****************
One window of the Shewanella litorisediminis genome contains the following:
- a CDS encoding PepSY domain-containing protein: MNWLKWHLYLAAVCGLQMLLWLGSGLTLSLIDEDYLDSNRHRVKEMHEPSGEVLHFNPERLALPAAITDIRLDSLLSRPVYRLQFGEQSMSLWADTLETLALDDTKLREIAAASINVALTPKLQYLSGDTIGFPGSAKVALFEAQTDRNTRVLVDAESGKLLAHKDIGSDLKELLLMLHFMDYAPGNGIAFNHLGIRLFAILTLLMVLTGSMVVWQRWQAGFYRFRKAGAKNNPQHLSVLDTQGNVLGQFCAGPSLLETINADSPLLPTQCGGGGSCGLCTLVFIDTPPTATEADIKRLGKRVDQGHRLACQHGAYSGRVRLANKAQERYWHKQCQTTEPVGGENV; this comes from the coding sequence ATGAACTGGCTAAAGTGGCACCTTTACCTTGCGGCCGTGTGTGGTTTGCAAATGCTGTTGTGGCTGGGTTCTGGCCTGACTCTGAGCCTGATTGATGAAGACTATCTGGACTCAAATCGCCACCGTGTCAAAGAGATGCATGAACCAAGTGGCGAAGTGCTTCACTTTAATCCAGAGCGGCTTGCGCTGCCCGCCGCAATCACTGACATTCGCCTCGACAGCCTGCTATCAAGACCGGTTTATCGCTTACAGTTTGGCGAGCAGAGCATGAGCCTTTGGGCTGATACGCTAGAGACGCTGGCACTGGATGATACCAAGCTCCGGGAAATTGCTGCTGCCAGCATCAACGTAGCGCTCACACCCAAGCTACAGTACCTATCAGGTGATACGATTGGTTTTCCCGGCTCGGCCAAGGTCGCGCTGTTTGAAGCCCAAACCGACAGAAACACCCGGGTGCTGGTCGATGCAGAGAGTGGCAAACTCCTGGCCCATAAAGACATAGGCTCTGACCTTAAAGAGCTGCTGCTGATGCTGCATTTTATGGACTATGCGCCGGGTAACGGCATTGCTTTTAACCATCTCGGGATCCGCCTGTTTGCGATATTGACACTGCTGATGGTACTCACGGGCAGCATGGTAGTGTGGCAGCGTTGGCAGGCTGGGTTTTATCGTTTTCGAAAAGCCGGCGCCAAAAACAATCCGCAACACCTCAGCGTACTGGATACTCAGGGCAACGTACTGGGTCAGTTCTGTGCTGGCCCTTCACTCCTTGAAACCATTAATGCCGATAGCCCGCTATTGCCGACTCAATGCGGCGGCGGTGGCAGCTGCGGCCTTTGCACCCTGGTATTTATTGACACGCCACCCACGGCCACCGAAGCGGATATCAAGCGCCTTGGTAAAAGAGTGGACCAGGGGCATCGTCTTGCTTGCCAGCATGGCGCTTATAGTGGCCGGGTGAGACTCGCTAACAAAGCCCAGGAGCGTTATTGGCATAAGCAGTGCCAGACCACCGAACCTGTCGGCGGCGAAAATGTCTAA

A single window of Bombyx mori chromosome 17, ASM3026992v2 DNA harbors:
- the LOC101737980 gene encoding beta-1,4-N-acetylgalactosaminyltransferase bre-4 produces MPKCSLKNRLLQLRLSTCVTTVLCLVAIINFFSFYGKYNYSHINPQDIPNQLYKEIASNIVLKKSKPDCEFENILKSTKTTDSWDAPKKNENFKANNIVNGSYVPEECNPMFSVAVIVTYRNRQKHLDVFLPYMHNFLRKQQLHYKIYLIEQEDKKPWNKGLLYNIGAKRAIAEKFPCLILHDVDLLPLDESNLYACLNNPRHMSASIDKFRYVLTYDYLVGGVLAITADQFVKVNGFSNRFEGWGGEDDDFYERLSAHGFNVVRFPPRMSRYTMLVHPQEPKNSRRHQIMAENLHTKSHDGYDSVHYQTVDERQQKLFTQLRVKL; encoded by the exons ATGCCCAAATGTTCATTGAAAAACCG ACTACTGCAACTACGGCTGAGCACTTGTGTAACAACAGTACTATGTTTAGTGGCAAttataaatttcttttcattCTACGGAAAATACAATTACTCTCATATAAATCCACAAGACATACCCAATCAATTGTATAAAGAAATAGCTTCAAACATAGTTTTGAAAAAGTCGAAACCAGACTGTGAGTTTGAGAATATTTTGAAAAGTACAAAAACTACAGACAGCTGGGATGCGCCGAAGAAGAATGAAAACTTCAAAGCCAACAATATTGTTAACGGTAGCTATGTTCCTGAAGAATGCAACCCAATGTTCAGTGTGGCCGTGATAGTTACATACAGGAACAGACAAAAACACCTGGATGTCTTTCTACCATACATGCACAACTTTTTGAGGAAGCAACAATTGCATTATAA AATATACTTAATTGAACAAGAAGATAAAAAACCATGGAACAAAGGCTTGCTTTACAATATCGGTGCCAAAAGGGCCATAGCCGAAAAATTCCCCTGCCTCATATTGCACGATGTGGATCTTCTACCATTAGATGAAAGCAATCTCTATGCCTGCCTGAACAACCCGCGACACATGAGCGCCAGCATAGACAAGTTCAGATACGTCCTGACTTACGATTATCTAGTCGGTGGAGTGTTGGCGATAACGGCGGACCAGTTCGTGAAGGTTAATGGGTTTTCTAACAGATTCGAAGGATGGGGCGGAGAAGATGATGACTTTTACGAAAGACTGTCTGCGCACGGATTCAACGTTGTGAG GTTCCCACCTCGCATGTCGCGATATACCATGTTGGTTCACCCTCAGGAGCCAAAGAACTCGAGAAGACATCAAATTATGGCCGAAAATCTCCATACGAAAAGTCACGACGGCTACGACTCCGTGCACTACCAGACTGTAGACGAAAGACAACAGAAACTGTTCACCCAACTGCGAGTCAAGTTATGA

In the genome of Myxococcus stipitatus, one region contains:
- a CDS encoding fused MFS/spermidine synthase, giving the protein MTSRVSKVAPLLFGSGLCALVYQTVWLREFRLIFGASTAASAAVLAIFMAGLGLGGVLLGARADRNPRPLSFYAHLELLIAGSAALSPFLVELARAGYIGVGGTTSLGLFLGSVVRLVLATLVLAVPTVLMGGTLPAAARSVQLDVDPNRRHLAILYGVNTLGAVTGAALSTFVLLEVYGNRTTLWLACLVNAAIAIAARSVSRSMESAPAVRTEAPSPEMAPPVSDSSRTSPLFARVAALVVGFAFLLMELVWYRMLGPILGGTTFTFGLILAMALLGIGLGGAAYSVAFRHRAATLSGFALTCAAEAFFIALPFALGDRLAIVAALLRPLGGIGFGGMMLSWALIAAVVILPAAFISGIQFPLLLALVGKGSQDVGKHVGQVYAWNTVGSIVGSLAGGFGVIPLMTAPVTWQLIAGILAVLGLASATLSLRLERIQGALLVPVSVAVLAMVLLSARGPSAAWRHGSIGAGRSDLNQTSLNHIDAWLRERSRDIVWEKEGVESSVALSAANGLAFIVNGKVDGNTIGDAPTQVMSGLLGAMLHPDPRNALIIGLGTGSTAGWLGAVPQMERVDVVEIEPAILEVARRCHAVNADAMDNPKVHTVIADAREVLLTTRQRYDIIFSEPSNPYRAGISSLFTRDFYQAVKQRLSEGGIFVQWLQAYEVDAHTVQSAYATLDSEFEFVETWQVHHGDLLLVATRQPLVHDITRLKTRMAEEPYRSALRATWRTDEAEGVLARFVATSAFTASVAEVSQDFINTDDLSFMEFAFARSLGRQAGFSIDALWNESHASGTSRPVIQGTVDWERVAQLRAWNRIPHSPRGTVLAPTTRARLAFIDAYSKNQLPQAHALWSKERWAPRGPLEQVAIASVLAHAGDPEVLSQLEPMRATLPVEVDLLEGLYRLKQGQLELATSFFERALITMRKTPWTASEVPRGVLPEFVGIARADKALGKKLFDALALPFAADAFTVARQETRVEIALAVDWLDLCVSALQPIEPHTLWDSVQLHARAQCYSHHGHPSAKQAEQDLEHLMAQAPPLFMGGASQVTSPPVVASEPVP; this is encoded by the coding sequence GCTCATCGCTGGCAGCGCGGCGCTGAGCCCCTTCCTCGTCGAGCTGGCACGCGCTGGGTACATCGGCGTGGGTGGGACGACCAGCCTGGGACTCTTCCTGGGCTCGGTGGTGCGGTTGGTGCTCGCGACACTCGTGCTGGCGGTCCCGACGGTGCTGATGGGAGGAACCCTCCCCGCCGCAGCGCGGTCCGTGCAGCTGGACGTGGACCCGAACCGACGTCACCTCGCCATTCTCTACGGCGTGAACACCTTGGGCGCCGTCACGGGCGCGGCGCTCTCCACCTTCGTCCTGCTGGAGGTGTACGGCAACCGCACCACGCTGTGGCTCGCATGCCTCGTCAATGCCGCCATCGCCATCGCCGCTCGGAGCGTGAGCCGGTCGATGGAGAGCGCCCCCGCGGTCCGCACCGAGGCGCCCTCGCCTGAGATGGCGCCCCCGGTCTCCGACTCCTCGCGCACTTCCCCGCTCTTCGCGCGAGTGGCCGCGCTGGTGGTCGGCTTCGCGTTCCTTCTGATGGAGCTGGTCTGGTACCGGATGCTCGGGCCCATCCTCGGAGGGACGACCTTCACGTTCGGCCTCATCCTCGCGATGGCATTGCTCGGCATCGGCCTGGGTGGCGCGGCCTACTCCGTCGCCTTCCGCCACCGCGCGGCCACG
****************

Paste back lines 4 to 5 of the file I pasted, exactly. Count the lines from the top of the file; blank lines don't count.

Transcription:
- the LOC101737980 gene encoding beta-1,4-N-acetylgalactosaminyltransferase bre-4 produces MPKCSLKNRLLQLRLSTCVTTVLCLVAIINFFSFYGKYNYSHINPQDIPNQLYKEIASNIVLKKSKPDCEFENILKSTKTTDSWDAPKKNENFKANNIVNGSYVPEECNPMFSVAVIVTYRNRQKHLDVFLPYMHNFLRKQQLHYKIYLIEQEDKKPWNKGLLYNIGAKRAIAEKFPCLILHDVDLLPLDESNLYACLNNPRHMSASIDKFRYVLTYDYLVGGVLAITADQFVKVNGFSNRFEGWGGEDDDFYERLSAHGFNVVRFPPRMSRYTMLVHPQEPKNSRRHQIMAENLHTKSHDGYDSVHYQTVDERQQKLFTQLRVKL; encoded by the exons ATGCCCAAATGTTCATTGAAAAACCG ACTACTGCAACTACGGCTGAGCACTTGTGTAACAACAGTACTATGTTTAGTGGCAAttataaatttcttttcattCTACGGAAAATACAATTACTCTCATATAAATCCACAAGACATACCCAATCAATTGTATAAAGAAATAGCTTCAAACATAGTTTTGAAAAAGTCGAAACCAGACTGTGAGTTTGAGAATATTTTGAAAAGTACAAAAACTACAGACAGCTGGGATGCGCCGAAGAAGAATGAAAACTTCAAAGCCAACAATATTGTTAACGGTAGCTATGTTCCTGAAGAATGCAACCCAATGTTCAGTGTGGCCGTGATAGTTACATACAGGAACAGACAAAAACACCTGGATGTCTTTCTACCATACATGCACAACTTTTTGAGGAAGCAACAATTGCATTATAA AATATACTTAATTGAACAAGAAGATAAAAAACCATGGAACAAAGGCTTGCTTTACAATATCGGTGCCAAAAGGGCCATAGCCGAAAAATTCCCCTGCCTCATATTGCACGATGTGGATCTTCTACCATTAGATGAAAGCAATCTCTATGCCTGCCTGAACAACCCGCGACACATGAGCGCCAGCATAGACAAGTTCAGATACGTCCTGACTTACGATTATCTAGTCGGTGGAGTGTTGGCGATAACGGCGGACCAGTTCGTGAAGGTTAATGGGTTTTCTAACAGATTCGAAGGATGGGGCGGAGAAGATGATGACTTTTACGAAAGACTGTCTGCGCACGGATTCAACGTTGTGAG GTTCCCACCTCGCATGTCGCGATATACCATGTTGGTTCACCCTCAGGAGCCAAAGAACTCGAGAAGACATCAAATTATGGCCGAAAATCTCCATACGAAAAGTCACGACGGCTACGACTCCGTGCACTACCAGACTGTAGACGAAAGACAACAGAAACTGTTCACCCAACTGCGAGTCAAGTTATGA

In the genome of Myxococcus stipitatus, one region contains: